Wisden Obituary

Chetan Chauhan

CHAUHAN, CHETANDRA PRATAP SINGH, died of complications from Covid-19 on August 16, aged 73.

An adhesive opening batsman, Chetan Chauhan was in danger of missing out on a long international career after his first five Tests produced a highest score of 34. Then, eight years after his debut, he was recalled in 1977-78, and settled into a productive opening partnership with Sunil Gavaskar that yielded ten century stands, plus another down the order after Chauhan picked up an injury. Their 3,010 runs together in 59 innings as openers stood as an Indian record until Virender Sehwag and Gautam Gambhir passed it in November 2010. Gavaskar was ideally placed to dissect his technique. "His top hand was around the handle, the back of his palm would face him, and the top hand would get locked up as a result," he wrote. "It meant his leg-side game was a touch restricted, and he would score a lot more on the off side, with that rasping back-and-across square cut his attacking shot."

Chauhan won his first cap in 1969-70 against New Zealand, and took 25 minutes to get off the mark, before smacking seamer Bruce Taylor for four and six (his only one in 40 Tests). He had made his first two centuries the previous season, the second an eye-catching knock for West Zone against an array of international bowlers. In 1972-73, Chauhan hit 203 for Maharashtra against Gujarat - having won a brief Test recall against England after three years out - and 207 against Vidarbha, when he shared an opening stand of 405 with Madhukar Gupte.

He seemed reinvigorated when his work with a bank took him to Delhi in 1975. His first two seasons for his new team produced nearly 1,000 runs apiece, including an undefeated 158, despite a broken jaw, against a Haryana attack led by the young Kapil Dev; in his next two games, he made 150 and 200. Haryana off-spinner Sarkar Talwar said: "He took Ranji Trophy matches as seriously as Tests."

This run of form earned Chauhan a second recall, for India's 1977-78 tour of Australia, who were weakened by defections to Kerry Packer's World Series Cricket; it led to a seesaw encounter, which Australia - led by the returning veteran Bob Simpson - shaded 3-2. After an eight-and-a-half-hour 157 against Victoria at the MCG, Chauhan was picked for the Second Test at Perth. He made a gritty 88 - and stayed at the top of the order almost unchallenged, until the emergence of Kris Srikkanth in 1981-82. At The Oval in 1979, he put on 213 with Gavaskar as India made a heroic attempt to chase down 438 - they finished nine short with two wickets left.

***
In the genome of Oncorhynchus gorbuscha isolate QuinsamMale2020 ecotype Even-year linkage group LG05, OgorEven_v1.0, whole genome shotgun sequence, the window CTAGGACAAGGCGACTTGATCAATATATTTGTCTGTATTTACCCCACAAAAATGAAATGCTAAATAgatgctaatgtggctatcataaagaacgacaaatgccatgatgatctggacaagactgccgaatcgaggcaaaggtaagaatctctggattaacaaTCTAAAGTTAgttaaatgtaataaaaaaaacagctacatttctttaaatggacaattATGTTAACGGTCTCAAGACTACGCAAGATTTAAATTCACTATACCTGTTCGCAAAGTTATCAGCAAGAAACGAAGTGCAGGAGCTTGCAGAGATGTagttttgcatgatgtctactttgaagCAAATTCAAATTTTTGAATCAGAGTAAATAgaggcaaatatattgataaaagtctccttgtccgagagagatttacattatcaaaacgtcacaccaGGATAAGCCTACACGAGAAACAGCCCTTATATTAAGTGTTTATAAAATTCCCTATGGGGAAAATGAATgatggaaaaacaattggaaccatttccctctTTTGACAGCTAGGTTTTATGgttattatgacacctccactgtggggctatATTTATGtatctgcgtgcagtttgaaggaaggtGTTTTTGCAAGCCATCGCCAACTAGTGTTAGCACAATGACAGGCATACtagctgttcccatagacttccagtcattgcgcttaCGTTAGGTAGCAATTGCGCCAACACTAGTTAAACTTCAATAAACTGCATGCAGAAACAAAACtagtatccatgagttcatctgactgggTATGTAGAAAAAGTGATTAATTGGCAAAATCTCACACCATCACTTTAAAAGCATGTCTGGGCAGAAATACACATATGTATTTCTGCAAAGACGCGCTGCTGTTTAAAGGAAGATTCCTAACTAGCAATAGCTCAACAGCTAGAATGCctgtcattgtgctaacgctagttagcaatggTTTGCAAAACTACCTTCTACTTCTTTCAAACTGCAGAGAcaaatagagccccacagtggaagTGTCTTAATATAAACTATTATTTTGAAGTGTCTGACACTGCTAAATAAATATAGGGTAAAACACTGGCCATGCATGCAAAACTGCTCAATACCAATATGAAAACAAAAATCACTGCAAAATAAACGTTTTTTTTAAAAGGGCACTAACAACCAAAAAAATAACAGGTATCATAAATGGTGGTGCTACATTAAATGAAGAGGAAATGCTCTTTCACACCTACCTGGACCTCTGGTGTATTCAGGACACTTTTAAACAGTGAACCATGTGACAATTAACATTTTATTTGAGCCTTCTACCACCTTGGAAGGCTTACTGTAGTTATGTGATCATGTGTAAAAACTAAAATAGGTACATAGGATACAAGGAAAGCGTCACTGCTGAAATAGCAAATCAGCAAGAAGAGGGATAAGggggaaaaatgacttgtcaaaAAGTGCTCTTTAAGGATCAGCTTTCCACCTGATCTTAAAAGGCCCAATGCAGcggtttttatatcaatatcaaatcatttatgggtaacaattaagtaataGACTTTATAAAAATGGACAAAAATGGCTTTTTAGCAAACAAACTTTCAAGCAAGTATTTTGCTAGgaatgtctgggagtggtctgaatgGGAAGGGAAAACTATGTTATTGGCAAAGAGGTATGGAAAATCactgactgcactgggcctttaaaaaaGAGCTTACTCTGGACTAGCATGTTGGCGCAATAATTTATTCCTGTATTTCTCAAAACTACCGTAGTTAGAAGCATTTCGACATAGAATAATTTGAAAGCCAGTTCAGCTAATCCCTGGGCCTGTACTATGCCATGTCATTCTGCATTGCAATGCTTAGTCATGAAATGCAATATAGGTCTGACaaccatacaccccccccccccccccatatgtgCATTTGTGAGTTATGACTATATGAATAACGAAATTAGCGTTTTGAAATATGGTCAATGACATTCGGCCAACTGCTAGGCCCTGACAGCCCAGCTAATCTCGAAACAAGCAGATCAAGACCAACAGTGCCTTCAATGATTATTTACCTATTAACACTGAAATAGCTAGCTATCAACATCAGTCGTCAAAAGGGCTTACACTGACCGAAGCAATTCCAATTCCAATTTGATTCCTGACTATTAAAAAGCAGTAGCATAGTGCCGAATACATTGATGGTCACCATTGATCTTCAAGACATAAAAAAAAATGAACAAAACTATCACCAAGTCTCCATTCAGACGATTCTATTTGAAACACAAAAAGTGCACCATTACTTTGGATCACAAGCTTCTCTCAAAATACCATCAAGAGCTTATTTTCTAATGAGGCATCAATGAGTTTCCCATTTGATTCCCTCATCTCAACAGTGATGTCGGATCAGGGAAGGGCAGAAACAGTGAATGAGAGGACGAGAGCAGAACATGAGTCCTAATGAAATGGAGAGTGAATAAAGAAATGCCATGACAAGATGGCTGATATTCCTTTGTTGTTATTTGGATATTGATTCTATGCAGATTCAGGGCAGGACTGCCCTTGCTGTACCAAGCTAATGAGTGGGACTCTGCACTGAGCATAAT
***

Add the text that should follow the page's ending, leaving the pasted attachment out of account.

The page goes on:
Gavaskar, however, felt their stand of 192 against Pakistan in Lahore the previous October was better, coming in front of a hostile crowd of 40,000. Both fell in the nineties - a rarity for Gavaskar, who would finish with 34 hundreds, but more familiar for his partner, who got to 70 ten times in Tests, but never three figures. Chauhan observed: "You are the century-maker, not me."

The pair's adventures included a near walk-off, at Melbourne in 1980-81, after Gavaskar was incensed at being given lbw to a ball from Dennis Lillee he thought he had edged. He beckoned his partner to leave the field with him, but they were met near the boundary by India's manager, who told Chauhan to go back. He retired after the 1984-85 Ranji Trophy final, which Delhi lost to Bombay. Characteristically, he just missed a century, dismissed by Ravi Shastri for 98. He did make 21 first-class hundreds, though, and averaged 40. He also occasionally bowled off-breaks, and surprised Gujarat with six for 26 for Maharashtra in December 1971.

A member of the BJP, Chauhan had two spells as an MP, and latterly had a seat in the Uttar Pradesh legislative assembly. He had perhaps been given a taste for politics by an early encounter with India's finance minister, when he and Gavaskar successfully petitioned for tax reductions for match fees. Chauhan was also heavily involved in cricket administration, and had spells as a selector and as India's team manager, where his diplomatic approach helped defuse a racism row during the 2007-08 tour of Australia: Andrew Symonds claimed the Indian off-spinner Harbhajan Singh had called him a monkey. Sourav Ganguly paid tribute to "a tough opening batsman, and a person with a tremendous sense of humour and tremendous attachment to Indian cricket".

© John Wisden & Co.